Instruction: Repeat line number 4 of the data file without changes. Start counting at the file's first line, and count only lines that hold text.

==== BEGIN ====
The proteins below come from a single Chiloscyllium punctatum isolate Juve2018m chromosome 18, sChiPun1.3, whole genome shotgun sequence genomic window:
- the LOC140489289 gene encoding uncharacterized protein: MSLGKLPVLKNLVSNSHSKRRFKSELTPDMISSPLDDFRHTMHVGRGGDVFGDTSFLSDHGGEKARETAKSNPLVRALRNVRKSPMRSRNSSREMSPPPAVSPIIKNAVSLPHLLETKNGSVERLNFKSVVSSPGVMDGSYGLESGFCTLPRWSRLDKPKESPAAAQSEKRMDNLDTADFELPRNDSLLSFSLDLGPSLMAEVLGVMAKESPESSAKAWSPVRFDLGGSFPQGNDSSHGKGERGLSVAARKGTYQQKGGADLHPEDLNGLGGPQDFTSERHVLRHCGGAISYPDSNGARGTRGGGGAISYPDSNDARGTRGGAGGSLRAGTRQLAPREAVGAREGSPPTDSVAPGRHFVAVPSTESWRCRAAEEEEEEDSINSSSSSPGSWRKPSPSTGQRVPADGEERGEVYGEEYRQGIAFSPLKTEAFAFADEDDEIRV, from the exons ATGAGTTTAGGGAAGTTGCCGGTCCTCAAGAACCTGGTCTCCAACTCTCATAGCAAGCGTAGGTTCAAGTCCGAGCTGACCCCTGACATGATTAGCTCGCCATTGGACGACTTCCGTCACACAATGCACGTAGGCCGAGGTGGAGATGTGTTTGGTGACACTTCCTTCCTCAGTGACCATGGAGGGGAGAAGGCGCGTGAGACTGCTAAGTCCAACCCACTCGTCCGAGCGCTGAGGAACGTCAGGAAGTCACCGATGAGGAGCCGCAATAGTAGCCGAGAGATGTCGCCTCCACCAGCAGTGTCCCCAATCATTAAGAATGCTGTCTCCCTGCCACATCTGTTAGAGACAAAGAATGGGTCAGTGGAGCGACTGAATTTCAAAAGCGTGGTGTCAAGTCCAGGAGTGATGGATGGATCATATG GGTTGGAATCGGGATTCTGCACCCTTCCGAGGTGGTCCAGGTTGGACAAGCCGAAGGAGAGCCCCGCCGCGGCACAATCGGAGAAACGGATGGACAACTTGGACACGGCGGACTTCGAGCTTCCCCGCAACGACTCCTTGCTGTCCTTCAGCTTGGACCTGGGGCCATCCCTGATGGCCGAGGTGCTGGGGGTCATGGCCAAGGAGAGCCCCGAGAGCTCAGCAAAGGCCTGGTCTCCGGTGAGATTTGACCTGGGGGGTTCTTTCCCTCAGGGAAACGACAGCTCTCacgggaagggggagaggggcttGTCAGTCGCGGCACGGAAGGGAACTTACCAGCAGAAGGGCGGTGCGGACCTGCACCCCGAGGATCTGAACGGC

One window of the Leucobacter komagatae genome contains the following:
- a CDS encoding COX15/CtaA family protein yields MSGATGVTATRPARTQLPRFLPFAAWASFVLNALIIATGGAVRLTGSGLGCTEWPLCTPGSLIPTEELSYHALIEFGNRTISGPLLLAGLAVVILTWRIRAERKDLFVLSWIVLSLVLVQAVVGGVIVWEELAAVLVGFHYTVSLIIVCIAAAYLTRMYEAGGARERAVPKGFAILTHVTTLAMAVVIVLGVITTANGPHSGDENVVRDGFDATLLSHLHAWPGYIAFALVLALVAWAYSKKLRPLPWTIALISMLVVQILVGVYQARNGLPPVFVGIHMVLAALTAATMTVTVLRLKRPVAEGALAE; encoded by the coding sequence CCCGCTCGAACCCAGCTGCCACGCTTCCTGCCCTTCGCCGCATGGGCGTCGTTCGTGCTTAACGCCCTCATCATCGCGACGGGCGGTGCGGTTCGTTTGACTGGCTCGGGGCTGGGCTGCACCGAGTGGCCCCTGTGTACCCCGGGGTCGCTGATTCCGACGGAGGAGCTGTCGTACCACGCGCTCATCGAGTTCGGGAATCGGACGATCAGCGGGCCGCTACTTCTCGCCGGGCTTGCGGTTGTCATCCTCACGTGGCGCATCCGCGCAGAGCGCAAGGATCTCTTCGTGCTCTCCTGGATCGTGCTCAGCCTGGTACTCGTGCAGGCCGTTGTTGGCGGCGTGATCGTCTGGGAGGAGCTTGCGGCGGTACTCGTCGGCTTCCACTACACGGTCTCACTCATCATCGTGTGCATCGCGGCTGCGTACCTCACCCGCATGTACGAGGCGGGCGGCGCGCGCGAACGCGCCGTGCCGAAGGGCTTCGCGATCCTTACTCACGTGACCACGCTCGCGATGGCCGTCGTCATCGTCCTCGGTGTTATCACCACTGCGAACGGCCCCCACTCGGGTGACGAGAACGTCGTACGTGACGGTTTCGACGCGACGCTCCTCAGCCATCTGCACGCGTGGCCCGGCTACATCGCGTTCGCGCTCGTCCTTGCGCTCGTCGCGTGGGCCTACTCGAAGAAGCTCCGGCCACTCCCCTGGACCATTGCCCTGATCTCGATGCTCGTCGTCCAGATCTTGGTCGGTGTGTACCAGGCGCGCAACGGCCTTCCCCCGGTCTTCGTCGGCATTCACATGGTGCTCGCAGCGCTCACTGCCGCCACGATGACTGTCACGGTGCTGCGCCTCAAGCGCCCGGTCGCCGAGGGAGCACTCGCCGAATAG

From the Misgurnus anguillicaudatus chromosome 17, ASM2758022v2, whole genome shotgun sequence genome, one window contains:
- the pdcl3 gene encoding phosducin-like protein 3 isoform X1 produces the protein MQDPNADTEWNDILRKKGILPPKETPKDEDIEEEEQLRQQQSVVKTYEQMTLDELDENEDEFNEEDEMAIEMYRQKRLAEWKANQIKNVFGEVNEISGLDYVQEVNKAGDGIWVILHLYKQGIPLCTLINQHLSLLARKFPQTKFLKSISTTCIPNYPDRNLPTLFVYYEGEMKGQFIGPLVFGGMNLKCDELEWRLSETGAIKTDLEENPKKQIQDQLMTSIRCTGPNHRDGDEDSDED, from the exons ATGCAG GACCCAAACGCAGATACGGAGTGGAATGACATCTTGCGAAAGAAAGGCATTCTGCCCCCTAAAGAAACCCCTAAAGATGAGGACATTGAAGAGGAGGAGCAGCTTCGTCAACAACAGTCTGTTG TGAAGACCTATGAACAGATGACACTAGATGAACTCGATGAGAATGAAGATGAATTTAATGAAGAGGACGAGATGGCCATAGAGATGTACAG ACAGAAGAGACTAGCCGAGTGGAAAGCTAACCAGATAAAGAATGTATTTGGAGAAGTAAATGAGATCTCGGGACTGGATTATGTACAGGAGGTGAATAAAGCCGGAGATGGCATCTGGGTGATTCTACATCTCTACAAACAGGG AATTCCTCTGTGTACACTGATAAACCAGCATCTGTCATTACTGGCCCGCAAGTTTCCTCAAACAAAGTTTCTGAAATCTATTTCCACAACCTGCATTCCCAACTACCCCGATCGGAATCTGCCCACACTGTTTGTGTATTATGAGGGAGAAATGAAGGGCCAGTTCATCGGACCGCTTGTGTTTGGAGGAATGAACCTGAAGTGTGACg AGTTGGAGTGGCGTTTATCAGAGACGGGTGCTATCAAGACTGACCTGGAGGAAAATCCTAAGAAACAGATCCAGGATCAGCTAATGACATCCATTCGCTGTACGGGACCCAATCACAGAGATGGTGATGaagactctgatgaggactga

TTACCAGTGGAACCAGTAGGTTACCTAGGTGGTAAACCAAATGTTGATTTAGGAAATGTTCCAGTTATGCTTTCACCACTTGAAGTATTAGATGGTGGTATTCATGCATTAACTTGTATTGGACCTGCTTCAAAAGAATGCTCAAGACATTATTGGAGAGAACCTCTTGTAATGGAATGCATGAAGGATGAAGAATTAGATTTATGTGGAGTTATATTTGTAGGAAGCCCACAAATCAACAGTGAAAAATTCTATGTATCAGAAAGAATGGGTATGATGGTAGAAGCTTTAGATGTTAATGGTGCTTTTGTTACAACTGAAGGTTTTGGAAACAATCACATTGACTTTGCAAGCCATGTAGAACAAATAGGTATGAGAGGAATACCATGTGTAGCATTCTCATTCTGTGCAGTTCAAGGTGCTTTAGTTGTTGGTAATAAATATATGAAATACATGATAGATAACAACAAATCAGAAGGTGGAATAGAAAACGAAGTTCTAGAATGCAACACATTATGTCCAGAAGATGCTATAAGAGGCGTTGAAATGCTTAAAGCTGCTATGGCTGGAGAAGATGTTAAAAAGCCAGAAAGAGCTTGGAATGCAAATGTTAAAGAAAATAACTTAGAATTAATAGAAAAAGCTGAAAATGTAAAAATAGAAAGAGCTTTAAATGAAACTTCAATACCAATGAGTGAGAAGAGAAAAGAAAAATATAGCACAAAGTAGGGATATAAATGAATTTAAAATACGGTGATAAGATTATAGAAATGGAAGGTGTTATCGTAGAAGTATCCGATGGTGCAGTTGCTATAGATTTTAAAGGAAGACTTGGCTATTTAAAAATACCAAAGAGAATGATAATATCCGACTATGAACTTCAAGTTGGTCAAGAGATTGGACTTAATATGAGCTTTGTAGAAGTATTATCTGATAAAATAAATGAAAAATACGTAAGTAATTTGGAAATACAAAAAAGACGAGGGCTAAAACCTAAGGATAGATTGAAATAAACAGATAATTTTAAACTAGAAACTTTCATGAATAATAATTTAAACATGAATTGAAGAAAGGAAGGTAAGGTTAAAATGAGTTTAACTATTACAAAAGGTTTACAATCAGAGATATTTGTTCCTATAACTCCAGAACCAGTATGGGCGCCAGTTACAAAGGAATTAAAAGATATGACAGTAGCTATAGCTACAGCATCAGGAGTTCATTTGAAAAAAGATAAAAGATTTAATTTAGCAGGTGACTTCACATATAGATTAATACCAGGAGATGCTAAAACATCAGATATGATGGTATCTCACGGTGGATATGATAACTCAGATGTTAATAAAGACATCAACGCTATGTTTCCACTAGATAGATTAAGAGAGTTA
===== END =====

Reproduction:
- a CDS encoding COX15/CtaA family protein yields MSGATGVTATRPARTQLPRFLPFAAWASFVLNALIIATGGAVRLTGSGLGCTEWPLCTPGSLIPTEELSYHALIEFGNRTISGPLLLAGLAVVILTWRIRAERKDLFVLSWIVLSLVLVQAVVGGVIVWEELAAVLVGFHYTVSLIIVCIAAAYLTRMYEAGGARERAVPKGFAILTHVTTLAMAVVIVLGVITTANGPHSGDENVVRDGFDATLLSHLHAWPGYIAFALVLALVAWAYSKKLRPLPWTIALISMLVVQILVGVYQARNGLPPVFVGIHMVLAALTAATMTVTVLRLKRPVAEGALAE; encoded by the coding sequence CCCGCTCGAACCCAGCTGCCACGCTTCCTGCCCTTCGCCGCATGGGCGTCGTTCGTGCTTAACGCCCTCATCATCGCGACGGGCGGTGCGGTTCGTTTGACTGGCTCGGGGCTGGGCTGCACCGAGTGGCCCCTGTGTACCCCGGGGTCGCTGATTCCGACGGAGGAGCTGTCGTACCACGCGCTCATCGAGTTCGGGAATCGGACGATCAGCGGGCCGCTACTTCTCGCCGGGCTTGCGGTTGTCATCCTCACGTGGCGCATCCGCGCAGAGCGCAAGGATCTCTTCGTGCTCTCCTGGATCGTGCTCAGCCTGGTACTCGTGCAGGCCGTTGTTGGCGGCGTGATCGTCTGGGAGGAGCTTGCGGCGGTACTCGTCGGCTTCCACTACACGGTCTCACTCATCATCGTGTGCATCGCGGCTGCGTACCTCACCCGCATGTACGAGGCGGGCGGCGCGCGCGAACGCGCCGTGCCGAAGGGCTTCGCGATCCTTACTCACGTGACCACGCTCGCGATGGCCGTCGTCATCGTCCTCGGTGTTATCACCACTGCGAACGGCCCCCACTCGGGTGACGAGAACGTCGTACGTGACGGTTTCGACGCGACGCTCCTCAGCCATCTGCACGCGTGGCCCGGCTACATCGCGTTCGCGCTCGTCCTTGCGCTCGTCGCGTGGGCCTACTCGAAGAAGCTCCGGCCACTCCCCTGGACCATTGCCCTGATCTCGATGCTCGTCGTCCAGATCTTGGTCGGTGTGTACCAGGCGCGCAACGGCCTTCCCCCGGTCTTCGTCGGCATTCACATGGTGCTCGCAGCGCTCACTGCCGCCACGATGACTGTCACGGTGCTGCGCCTCAAGCGCCCGGTCGCCGAGGGAGCACTCGCCGAATAG